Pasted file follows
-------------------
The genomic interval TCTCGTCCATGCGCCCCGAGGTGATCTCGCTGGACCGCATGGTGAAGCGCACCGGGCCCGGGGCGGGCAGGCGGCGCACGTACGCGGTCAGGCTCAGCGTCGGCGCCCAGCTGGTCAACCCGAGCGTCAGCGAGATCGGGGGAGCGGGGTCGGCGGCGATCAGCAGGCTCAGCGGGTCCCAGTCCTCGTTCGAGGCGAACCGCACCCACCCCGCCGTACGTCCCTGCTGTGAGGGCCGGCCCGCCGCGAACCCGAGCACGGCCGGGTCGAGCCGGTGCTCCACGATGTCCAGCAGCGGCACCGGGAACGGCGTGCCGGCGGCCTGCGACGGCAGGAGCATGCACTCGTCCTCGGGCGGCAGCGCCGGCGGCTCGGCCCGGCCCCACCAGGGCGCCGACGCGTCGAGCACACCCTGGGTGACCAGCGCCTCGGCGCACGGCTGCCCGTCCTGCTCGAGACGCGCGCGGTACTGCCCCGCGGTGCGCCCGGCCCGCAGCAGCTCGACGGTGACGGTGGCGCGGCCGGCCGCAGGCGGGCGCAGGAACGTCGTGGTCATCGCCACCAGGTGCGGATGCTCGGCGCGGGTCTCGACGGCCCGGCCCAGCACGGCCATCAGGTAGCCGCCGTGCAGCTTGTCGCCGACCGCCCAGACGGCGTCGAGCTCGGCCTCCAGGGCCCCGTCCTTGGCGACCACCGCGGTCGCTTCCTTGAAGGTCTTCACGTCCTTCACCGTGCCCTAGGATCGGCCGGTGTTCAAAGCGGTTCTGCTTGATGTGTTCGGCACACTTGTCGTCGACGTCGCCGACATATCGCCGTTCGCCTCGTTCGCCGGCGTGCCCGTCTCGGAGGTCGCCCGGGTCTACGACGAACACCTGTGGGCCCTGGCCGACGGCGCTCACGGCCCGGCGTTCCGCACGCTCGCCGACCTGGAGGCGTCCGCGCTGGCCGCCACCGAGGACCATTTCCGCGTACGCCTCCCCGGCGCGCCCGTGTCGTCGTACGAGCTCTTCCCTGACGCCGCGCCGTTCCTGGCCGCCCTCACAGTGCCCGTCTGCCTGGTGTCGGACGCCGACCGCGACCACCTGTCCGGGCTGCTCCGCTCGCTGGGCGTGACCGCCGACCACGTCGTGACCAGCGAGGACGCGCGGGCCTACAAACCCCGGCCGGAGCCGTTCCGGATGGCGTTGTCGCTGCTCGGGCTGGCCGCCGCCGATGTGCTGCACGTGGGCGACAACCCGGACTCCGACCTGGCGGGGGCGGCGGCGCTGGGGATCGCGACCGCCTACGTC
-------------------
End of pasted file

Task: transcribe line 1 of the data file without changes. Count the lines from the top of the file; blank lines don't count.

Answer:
The genomic interval TCTCGTCCATGCGCCCCGAGGTGATCTCGCTGGACCGCATGGTGAAGCGCACCGGGCCCGGGGCGGGCAGGCGGCGCACGTACGCGGTCAGGCTCAGCGTCGGCGCCCAGCTGGTCAACCCGAGCGTCAGCGAGATCGGGGGAGCGGGGTCGGCGGCGATCAGCAGGCTCAGCGGGTCCCAGTCCTCGTTCGAGGCGAACCGCACCCACCCCGCCGTACGTCCCTGCTGTGAGGGCCGGCCCGCCGCGAACCCGAGCACGGCCGGGTCGAGCCGGTGCTCCACGATGTCCAGCAGCGGCACCGGGAACGGCGTGCCGGCGGCCTGCGACGGCAGGAGCATGCACTCGTCCTCGGGCGGCAGCGCCGGCGGCTCGGCCCGGCCCCACCAGGGCGCCGACGCGTCGAGCACACCCTGGGTGACCAGCGCCTCGGCGCACGGCTGCCCGTCCTGCTCGAGACGCGCGCGGTACTGCCCCGCGGTGCGCCCGGCCCGCAGCAGCTCGACGGTGACGGTGGCGCGGCCGGCCGCAGGCGGGCGCAGGAACGTCGTGGTCATCGCCACCAGGTGCGGATGCTCGGCGCGGGTCTCGACGGCCCGGCCCAGCACGGCCATCAGGTAGCCGCCGTGCAGCTTGTCGCCGACCGCCCAGACGGCGTCGAGCTCGGCCTCCAGGGCCCCGTCCTTGGCGACCACCGCGGTCGCTTCCTTGAAGGTCTTCACGTCCTTCACCGTGCCCTAGGATCGGCCGGTGTTCAAAGCGGTTCTGCTTGATGTGTTCGGCACACTTGTCGTCGACGTCGCCGACATATCGCCGTTCGCCTCGTTCGCCGGCGTGCCCGTCTCGGAGGTCGCCCGGGTCTACGACGAACACCTGTGGGCCCTGGCCGACGGCGCTCACGGCCCGGCGTTCCGCACGCTCGCCGACCTGGAGGCGTCCGCGCTGGCCGCCACCGAGGACCATTTCCGCGTACGCCTCCCCGGCGCGCCCGTGTCGTCGTACGAGCTCTTCCCTGACGCCGCGCCGTTCCTGGCCGCCCTCACAGTGCCCGTCTGCCTGGTGTCGGACGCCGACCGCGACCACCTGTCCGGGCTGCTCCGCTCGCTGGGCGTGACCGCCGACCACGTCGTGACCAGCGAGGACGCGCGGGCCTACAAACCCCGGCCGGAGCCGTTCCGGATGGCGTTGTCGCTGCTCGGGCTGGCCGCCGCCGATGTGCTGCACGTGGGCGACAACCCGGACTCCGACCTGGCGGGGGCGGCGGCGCTGGGGATCGCGACCGCCTACGTC